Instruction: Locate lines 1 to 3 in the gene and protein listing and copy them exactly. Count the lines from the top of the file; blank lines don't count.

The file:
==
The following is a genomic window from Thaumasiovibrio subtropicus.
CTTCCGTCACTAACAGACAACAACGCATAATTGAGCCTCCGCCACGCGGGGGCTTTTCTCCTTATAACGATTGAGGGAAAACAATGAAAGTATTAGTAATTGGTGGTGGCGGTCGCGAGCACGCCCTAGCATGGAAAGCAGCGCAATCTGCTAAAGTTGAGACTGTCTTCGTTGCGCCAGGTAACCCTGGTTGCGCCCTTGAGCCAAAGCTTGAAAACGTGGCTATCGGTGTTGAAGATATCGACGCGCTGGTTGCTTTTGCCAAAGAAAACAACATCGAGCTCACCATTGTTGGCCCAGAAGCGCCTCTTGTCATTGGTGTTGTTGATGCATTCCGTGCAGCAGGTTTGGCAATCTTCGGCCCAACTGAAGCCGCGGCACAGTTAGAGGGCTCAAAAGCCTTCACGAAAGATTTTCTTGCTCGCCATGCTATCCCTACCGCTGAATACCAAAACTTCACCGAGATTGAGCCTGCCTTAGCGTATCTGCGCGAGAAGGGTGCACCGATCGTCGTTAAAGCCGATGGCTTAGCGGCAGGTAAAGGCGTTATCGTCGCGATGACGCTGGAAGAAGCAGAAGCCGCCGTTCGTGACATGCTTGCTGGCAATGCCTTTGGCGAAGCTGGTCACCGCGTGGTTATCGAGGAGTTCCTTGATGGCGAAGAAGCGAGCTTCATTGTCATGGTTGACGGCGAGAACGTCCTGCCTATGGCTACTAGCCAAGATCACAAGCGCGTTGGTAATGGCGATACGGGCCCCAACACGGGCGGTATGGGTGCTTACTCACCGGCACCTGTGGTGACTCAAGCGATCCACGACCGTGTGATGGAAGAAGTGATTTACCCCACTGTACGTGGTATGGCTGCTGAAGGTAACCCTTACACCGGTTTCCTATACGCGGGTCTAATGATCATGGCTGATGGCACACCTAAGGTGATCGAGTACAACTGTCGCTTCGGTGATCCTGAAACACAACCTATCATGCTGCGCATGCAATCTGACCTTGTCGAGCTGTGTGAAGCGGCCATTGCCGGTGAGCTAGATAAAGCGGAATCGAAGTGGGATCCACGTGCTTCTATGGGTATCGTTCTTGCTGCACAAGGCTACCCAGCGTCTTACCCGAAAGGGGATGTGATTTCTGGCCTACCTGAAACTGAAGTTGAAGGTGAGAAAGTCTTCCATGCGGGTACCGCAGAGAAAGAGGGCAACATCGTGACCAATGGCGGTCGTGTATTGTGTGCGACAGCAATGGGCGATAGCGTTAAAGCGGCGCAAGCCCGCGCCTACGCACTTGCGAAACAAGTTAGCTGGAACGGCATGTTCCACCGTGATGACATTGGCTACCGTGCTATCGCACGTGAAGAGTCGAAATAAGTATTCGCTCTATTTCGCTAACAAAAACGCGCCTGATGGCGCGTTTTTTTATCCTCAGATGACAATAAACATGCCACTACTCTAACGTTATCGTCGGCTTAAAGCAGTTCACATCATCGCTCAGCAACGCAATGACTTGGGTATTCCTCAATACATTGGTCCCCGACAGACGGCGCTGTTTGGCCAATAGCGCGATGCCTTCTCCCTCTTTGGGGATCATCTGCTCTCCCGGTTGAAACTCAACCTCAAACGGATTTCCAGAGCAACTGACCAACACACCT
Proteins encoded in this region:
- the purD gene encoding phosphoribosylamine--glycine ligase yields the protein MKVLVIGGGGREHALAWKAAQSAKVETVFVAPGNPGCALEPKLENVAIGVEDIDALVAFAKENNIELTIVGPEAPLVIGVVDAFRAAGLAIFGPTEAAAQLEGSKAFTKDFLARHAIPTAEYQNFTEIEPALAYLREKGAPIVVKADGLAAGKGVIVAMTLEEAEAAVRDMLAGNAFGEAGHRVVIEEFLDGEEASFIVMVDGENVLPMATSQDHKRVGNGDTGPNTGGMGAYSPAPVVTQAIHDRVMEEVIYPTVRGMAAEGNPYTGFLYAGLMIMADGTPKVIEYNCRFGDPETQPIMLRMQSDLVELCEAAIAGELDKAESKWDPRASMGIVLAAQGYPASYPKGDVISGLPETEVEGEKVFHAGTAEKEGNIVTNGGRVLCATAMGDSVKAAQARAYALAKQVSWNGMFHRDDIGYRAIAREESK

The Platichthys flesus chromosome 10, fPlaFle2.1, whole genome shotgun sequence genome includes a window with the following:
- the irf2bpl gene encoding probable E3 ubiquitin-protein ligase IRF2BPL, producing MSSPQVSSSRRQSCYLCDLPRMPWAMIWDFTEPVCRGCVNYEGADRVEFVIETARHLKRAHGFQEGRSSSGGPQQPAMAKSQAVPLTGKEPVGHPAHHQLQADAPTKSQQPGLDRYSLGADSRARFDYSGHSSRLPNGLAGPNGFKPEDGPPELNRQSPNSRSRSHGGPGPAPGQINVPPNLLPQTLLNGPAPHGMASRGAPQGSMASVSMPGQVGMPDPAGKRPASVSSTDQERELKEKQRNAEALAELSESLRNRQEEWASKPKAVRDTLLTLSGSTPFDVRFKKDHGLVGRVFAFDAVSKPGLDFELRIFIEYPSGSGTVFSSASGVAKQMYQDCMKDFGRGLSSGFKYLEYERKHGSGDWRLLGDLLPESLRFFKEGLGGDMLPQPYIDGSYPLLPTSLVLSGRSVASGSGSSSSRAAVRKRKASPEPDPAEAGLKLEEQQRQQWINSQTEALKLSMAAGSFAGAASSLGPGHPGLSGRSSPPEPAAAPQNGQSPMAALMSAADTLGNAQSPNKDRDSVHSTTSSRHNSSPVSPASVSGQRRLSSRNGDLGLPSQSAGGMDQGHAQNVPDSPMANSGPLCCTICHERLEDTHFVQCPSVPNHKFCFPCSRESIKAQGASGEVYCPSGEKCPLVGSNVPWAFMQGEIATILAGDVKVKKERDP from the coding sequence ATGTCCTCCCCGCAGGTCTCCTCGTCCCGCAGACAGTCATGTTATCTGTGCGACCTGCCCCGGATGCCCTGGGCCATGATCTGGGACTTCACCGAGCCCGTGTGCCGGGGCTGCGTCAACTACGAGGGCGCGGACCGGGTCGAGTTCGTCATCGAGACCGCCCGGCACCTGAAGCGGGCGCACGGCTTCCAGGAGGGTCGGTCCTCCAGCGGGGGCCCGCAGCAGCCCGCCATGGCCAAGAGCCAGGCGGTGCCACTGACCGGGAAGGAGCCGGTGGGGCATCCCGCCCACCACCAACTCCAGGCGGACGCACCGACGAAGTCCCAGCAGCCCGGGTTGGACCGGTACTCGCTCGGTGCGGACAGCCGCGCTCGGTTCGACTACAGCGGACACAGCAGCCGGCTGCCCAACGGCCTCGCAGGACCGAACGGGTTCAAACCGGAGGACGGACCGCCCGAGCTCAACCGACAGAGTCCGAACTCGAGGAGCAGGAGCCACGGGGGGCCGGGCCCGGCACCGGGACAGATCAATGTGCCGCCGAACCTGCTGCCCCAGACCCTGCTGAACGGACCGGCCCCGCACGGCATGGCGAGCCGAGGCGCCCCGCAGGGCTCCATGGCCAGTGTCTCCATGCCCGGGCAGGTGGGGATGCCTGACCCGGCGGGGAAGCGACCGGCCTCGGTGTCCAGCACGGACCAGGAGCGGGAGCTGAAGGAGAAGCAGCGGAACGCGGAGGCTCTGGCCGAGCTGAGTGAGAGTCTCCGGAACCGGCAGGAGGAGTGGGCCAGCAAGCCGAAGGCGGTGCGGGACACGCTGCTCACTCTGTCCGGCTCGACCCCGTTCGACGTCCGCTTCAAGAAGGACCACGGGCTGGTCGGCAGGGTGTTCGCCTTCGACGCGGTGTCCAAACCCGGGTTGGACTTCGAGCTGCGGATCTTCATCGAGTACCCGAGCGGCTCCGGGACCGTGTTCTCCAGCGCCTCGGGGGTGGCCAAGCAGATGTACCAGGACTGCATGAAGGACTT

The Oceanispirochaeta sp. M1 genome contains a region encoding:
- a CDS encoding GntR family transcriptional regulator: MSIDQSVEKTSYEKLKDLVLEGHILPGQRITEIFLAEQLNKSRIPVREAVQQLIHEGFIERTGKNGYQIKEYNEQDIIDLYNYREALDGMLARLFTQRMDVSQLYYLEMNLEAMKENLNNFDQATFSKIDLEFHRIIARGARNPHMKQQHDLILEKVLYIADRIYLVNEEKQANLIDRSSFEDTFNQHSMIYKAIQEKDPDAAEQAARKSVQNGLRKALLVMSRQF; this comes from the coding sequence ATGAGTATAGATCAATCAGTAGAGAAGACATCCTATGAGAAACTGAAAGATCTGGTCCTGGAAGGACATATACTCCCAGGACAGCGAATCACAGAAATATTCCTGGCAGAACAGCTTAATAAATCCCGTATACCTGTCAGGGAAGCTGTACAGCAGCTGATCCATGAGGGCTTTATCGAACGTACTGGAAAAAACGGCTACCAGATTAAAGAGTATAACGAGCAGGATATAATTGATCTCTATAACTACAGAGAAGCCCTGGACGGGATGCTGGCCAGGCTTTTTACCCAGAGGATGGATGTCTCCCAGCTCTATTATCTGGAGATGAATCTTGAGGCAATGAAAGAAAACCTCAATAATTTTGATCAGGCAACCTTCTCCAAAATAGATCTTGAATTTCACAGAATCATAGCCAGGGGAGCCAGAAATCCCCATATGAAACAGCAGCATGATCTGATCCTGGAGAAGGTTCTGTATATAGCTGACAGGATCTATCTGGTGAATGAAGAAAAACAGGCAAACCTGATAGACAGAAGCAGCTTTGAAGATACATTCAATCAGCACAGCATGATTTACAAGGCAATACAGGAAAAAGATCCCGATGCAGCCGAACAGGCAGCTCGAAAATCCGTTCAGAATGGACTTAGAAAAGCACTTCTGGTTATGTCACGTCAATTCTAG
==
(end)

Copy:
The following is a genomic window from Thaumasiovibrio subtropicus.
CTTCCGTCACTAACAGACAACAACGCATAATTGAGCCTCCGCCACGCGGGGGCTTTTCTCCTTATAACGATTGAGGGAAAACAATGAAAGTATTAGTAATTGGTGGTGGCGGTCGCGAGCACGCCCTAGCATGGAAAGCAGCGCAATCTGCTAAAGTTGAGACTGTCTTCGTTGCGCCAGGTAACCCTGGTTGCGCCCTTGAGCCAAAGCTTGAAAACGTGGCTATCGGTGTTGAAGATATCGACGCGCTGGTTGCTTTTGCCAAAGAAAACAACATCGAGCTCACCATTGTTGGCCCAGAAGCGCCTCTTGTCATTGGTGTTGTTGATGCATTCCGTGCAGCAGGTTTGGCAATCTTCGGCCCAACTGAAGCCGCGGCACAGTTAGAGGGCTCAAAAGCCTTCACGAAAGATTTTCTTGCTCGCCATGCTATCCCTACCGCTGAATACCAAAACTTCACCGAGATTGAGCCTGCCTTAGCGTATCTGCGCGAGAAGGGTGCACCGATCGTCGTTAAAGCCGATGGCTTAGCGGCAGGTAAAGGCGTTATCGTCGCGATGACGCTGGAAGAAGCAGAAGCCGCCGTTCGTGACATGCTTGCTGGCAATGCCTTTGGCGAAGCTGGTCACCGCGTGGTTATCGAGGAGTTCCTTGATGGCGAAGAAGCGAGCTTCATTGTCATGGTTGACGGCGAGAACGTCCTGCCTATGGCTACTAGCCAAGATCACAAGCGCGTTGGTAATGGCGATACGGGCCCCAACACGGGCGGTATGGGTGCTTACTCACCGGCACCTGTGGTGACTCAAGCGATCCACGACCGTGTGATGGAAGAAGTGATTTACCCCACTGTACGTGGTATGGCTGCTGAAGGTAACCCTTACACCGGTTTCCTATACGCGGGTCTAATGATCATGGCTGATGGCACACCTAAGGTGATCGAGTACAACTGTCGCTTCGGTGATCCTGAAACACAACCTATCATGCTGCGCATGCAATCTGACCTTGTCGAGCTGTGTGAAGCGGCCATTGCCGGTGAGCTAGATAAAGCGGAATCGAAGTGGGATCCACGTGCTTCTATGGGTATCGTTCTTGCTGCACAAGGCTACCCAGCGTCTTACCCGAAAGGGGATGTGATTTCTGGCCTACCTGAAACTGAAGTTGAAGGTGAGAAAGTCTTCCATGCGGGTACCGCAGAGAAAGAGGGCAACATCGTGACCAATGGCGGTCGTGTATTGTGTGCGACAGCAATGGGCGATAGCGTTAAAGCGGCGCAAGCCCGCGCCTACGCACTTGCGAAACAAGTTAGCTGGAACGGCATGTTCCACCGTGATGACATTGGCTACCGTGCTATCGCACGTGAAGAGTCGAAATAAGTATTCGCTCTATTTCGCTAACAAAAACGCGCCTGATGGCGCGTTTTTTTATCCTCAGATGACAATAAACATGCCACTACTCTAACGTTATCGTCGGCTTAAAGCAGTTCACATCATCGCTCAGCAACGCAATGACTTGGGTATTCCTCAATACATTGGTCCCCGACAGACGGCGCTGTTTGGCCAATAGCGCGATGCCTTCTCCCTCTTTGGGGATCATCTGCTCTCCCGGTTGAAACTCAACCTCAAACGGATTTCCAGAGCAACTGACCAACACACCT
Proteins encoded in this region: